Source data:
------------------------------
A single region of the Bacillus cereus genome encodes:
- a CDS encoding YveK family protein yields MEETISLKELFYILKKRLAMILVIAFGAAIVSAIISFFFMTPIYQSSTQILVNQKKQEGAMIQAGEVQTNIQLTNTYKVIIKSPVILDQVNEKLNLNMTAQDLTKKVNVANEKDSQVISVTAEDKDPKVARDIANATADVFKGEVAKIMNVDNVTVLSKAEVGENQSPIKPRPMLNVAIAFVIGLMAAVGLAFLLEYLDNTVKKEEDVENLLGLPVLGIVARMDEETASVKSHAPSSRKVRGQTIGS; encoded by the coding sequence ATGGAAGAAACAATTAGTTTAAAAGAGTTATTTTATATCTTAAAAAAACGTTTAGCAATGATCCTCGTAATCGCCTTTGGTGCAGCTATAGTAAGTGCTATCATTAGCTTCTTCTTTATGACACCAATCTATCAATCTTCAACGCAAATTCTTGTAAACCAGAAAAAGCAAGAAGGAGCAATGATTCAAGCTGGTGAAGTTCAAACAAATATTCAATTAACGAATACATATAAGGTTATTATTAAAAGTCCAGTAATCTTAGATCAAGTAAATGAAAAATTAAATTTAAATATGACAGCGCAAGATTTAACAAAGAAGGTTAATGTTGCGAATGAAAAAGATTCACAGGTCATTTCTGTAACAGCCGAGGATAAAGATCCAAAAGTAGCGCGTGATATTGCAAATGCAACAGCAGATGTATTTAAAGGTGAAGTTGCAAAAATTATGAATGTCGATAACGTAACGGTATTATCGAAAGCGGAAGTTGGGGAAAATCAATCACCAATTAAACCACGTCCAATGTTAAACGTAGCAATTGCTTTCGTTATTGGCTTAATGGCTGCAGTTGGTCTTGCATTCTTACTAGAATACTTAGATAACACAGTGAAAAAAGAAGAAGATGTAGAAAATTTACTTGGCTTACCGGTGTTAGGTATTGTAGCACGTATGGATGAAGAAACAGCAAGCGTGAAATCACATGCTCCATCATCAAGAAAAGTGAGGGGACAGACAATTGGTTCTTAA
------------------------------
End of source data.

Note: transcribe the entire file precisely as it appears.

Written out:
A single region of the Bacillus cereus genome encodes:
- a CDS encoding YveK family protein yields MEETISLKELFYILKKRLAMILVIAFGAAIVSAIISFFFMTPIYQSSTQILVNQKKQEGAMIQAGEVQTNIQLTNTYKVIIKSPVILDQVNEKLNLNMTAQDLTKKVNVANEKDSQVISVTAEDKDPKVARDIANATADVFKGEVAKIMNVDNVTVLSKAEVGENQSPIKPRPMLNVAIAFVIGLMAAVGLAFLLEYLDNTVKKEEDVENLLGLPVLGIVARMDEETASVKSHAPSSRKVRGQTIGS; encoded by the coding sequence ATGGAAGAAACAATTAGTTTAAAAGAGTTATTTTATATCTTAAAAAAACGTTTAGCAATGATCCTCGTAATCGCCTTTGGTGCAGCTATAGTAAGTGCTATCATTAGCTTCTTCTTTATGACACCAATCTATCAATCTTCAACGCAAATTCTTGTAAACCAGAAAAAGCAAGAAGGAGCAATGATTCAAGCTGGTGAAGTTCAAACAAATATTCAATTAACGAATACATATAAGGTTATTATTAAAAGTCCAGTAATCTTAGATCAAGTAAATGAAAAATTAAATTTAAATATGACAGCGCAAGATTTAACAAAGAAGGTTAATGTTGCGAATGAAAAAGATTCACAGGTCATTTCTGTAACAGCCGAGGATAAAGATCCAAAAGTAGCGCGTGATATTGCAAATGCAACAGCAGATGTATTTAAAGGTGAAGTTGCAAAAATTATGAATGTCGATAACGTAACGGTATTATCGAAAGCGGAAGTTGGGGAAAATCAATCACCAATTAAACCACGTCCAATGTTAAACGTAGCAATTGCTTTCGTTATTGGCTTAATGGCTGCAGTTGGTCTTGCATTCTTACTAGAATACTTAGATAACACAGTGAAAAAAGAAGAAGATGTAGAAAATTTACTTGGCTTACCGGTGTTAGGTATTGTAGCACGTATGGATGAAGAAACAGCAAGCGTGAAATCACATGCTCCATCATCAAGAAAAGTGAGGGGACAGACAATTGGTTCTTAA